but is the embodiment of postmodern society – a platform for grazing for
information with hundreds of thousands of empty signifiers, all pulling
the grazer into different areas of promise, yet all lacking that vital
content and meaning.

The counter argument is that people do not simply sit in front of their
television sets and passively digest programmes. Instead, they challenge
and criticise what they see. People are now more sceptical of television
and it’s ideology. This could be why programmes such as the Ali
G show pull such high audiences. Programmes such as this challenge the
status quo and dominant ideology by addressing themes and ideas that appeal
to the reality of many people’s lives. The idea of winning and ‘ounce’
would never have got onto television a few decades ago.

In conclusion, it seems appropriate to address the main themes covered.
The first point discussed was the idea that people are more concerned
with what things look like than the actual meanings behind them, 2. People
no longer seek knowledge, but instead favour escapism from the wider reality
of the world via their television sets, 3. It is now hard to distinguish
between the reality and the simulacra because postmodernity by definition
borrows and recycles dead forms, 4. The diversity of media images and
large choice of television programmes mean that there is never a common
talking point unlike days previous when people would talk about their
similar viewing experiences, 5. People today live in a three minute culture
where texts are consumed rather than read. So, has the proliferation of
media images undermined the stability of mass communication? Postmodern
thinking certainly suggests that it has. Advertising and television can
be seen to be contributing to the ‘babble’. There is certainly
a profusion and proliferation of media images amongst the commercial world.
Advertisers sell the image, even Sprite do, despite what the advert might
say. This essay will offer the argument that it is the media that has
become lost in it’s abundance of empty signifiers. It is the producers
of these images that are babbling to each other. The notion that communication
of the masses has become a babble can be written off because everybody
is not unthinking and uncritical of what they see. People still understand
that they are exploited but are aware of the inevitability of this. As
such it should be remembered that the mass media is not a separate entity
from the rest of society, it is part of it. Normal people work for television,
only ideological state apparatus’ and government intervention prevent
proper communication from happening, not the wider society who are still
as intelligent and critical as ever, if not more. The question really
needs to be asked that where will communication go next? Will the internet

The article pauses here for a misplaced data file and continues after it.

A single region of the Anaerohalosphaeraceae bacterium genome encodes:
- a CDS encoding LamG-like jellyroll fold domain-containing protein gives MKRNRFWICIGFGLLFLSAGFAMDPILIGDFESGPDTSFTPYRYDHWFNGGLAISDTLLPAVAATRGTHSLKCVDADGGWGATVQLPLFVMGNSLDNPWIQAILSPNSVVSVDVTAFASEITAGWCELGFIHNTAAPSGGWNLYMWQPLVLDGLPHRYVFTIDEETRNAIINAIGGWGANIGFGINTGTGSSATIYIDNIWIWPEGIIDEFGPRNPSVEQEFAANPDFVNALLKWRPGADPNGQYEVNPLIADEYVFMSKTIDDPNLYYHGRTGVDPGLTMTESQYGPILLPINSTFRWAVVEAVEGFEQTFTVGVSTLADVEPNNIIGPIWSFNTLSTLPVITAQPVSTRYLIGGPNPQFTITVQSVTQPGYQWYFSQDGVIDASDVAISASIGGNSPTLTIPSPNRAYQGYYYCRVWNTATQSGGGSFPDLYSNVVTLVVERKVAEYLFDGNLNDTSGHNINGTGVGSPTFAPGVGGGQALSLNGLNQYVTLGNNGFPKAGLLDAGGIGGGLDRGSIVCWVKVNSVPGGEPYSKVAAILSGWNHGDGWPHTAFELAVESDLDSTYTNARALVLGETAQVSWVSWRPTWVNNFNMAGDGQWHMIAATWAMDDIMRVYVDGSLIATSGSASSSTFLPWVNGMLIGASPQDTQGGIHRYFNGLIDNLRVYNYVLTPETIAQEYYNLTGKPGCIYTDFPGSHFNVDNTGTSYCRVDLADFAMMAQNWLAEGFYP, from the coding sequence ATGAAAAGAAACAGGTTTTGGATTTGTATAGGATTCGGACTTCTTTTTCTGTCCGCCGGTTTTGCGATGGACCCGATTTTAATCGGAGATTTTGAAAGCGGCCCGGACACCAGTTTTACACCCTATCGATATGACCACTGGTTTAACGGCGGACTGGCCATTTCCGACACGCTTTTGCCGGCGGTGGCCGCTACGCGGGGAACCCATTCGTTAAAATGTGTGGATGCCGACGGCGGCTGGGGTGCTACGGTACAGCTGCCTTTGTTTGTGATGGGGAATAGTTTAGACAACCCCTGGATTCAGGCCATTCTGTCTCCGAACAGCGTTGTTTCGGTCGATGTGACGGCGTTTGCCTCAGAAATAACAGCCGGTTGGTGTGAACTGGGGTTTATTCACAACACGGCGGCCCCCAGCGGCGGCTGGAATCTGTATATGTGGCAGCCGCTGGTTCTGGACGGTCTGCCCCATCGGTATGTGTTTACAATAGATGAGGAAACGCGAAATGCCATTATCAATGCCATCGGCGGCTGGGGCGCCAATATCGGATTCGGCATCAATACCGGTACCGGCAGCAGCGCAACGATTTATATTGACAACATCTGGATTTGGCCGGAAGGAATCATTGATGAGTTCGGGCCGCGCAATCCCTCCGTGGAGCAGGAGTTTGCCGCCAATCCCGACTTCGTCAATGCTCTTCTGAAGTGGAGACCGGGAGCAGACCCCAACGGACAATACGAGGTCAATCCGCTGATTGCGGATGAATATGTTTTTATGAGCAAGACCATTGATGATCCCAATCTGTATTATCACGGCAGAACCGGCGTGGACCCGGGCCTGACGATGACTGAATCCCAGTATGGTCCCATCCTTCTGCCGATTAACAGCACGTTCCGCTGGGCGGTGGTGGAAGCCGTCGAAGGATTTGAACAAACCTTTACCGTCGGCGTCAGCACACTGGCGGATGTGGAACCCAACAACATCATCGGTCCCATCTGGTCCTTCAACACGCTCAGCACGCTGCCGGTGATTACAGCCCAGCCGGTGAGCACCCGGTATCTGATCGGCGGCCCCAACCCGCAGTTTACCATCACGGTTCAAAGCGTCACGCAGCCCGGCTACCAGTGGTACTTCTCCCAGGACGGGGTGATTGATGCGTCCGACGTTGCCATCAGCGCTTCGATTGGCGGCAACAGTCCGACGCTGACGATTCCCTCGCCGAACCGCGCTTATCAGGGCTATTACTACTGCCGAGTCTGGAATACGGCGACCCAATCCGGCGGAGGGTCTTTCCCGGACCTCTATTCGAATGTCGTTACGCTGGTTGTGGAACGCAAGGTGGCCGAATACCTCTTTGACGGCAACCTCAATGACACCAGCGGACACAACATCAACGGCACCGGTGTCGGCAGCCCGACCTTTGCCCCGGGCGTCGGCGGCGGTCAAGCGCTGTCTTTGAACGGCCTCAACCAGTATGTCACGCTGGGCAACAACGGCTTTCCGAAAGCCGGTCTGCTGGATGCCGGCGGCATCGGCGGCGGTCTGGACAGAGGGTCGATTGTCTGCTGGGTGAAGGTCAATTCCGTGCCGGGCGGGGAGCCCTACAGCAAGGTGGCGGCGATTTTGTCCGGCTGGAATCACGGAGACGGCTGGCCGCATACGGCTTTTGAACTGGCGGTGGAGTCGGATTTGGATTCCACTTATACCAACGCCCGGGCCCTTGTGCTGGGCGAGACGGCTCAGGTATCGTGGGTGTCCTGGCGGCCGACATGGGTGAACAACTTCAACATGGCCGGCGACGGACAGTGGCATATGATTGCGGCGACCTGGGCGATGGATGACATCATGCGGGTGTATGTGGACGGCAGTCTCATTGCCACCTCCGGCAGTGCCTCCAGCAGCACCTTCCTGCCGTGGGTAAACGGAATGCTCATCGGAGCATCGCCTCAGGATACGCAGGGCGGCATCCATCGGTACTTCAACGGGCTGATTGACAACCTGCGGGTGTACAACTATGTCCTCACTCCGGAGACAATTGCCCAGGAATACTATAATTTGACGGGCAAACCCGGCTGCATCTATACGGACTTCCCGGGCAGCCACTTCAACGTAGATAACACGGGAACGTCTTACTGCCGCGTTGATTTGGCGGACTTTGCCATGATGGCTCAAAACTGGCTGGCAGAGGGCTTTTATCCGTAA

and the thousand plus digital channels coming to the UK lead to a incoherent
babble? The fact that the uptake on such television has been immensely
slow despite heavy publicity and offers speaks for itself – the public
are only too aware that there is too much rubbish on the television already.

Guy Carberry, 4th May

Words: 3023


Evans & Hall (1999) “Visual Culture: The Reader”, Sage
Walker & Chaplin (1997) “Visual Culture: An Introduction”,
Walker & Chaplin
Kaplan, (1993) “Postmodernism and It’s Discontents”,
Sontag, Susan (1980) “A Barthes Reader”, Noonday Press
Boorstin (1978) “The Image”, Atheneum
Baudrillard, Jean (1988) “The Ecstasy of Communication”, Semiotext
Baudrillard, Jean (1983) “Simulations”, Semiotext
Baudrillard, Jean (1993) “Symbolic Exchange & Death”,
Baudrillard, Jean (1986) “Seduction”, Sage
Kellner, Douglas (1989) “Jean Baudrillard: From Marxism to Postmodernism”,
Kellner, Douglas (1989) “Postmodernism/Jameson critique”,
Maisoneuve Press
Gaine, Mike (1991) “Baudrillard: ‘Critical & Fatal Theory’”
Harvey, David (1989) “The Postmodern Condition” Blackwell
Lee, Martyn (1993) “Cultural Capital Reborn”, Routledge
Lee, Martyn (1999) Lecture: “Baudrillard
Connor, S (1989) “Postmodernist Culture”, Blackwell, Oxford


Williams, Raymond (1981) “Culture”, Fontana Press

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One Response to “Communication: an incoherent babble?”

  1. Francisco

    Although I can’t subscribe myself to postmodernism’s most extreme views, I find them illuminating when trying to explain certain phenomena, and I certainly believe they can hold credibility to a greater extent than you do.

    When you write “People still understand that they are exploited but are aware of the inevitability of this” I couldn’t be in greater disagreement. Even from the marxist perspective this would imply that class conscience (the main obstacle to revolution) has been reached. Without going further to Baudrillard’s fourth stage, can you deny the manufacturing of consent (Chomsky, 1988) that consolidates corporations? How would marketing campaigns and their huge success in creating superfluous needs fit in this view?

    Despite my discrepancies on your conclusions, I thought the exposition of the theories was clear and complete.

    (Please excuse any errors, english isn’t my native language).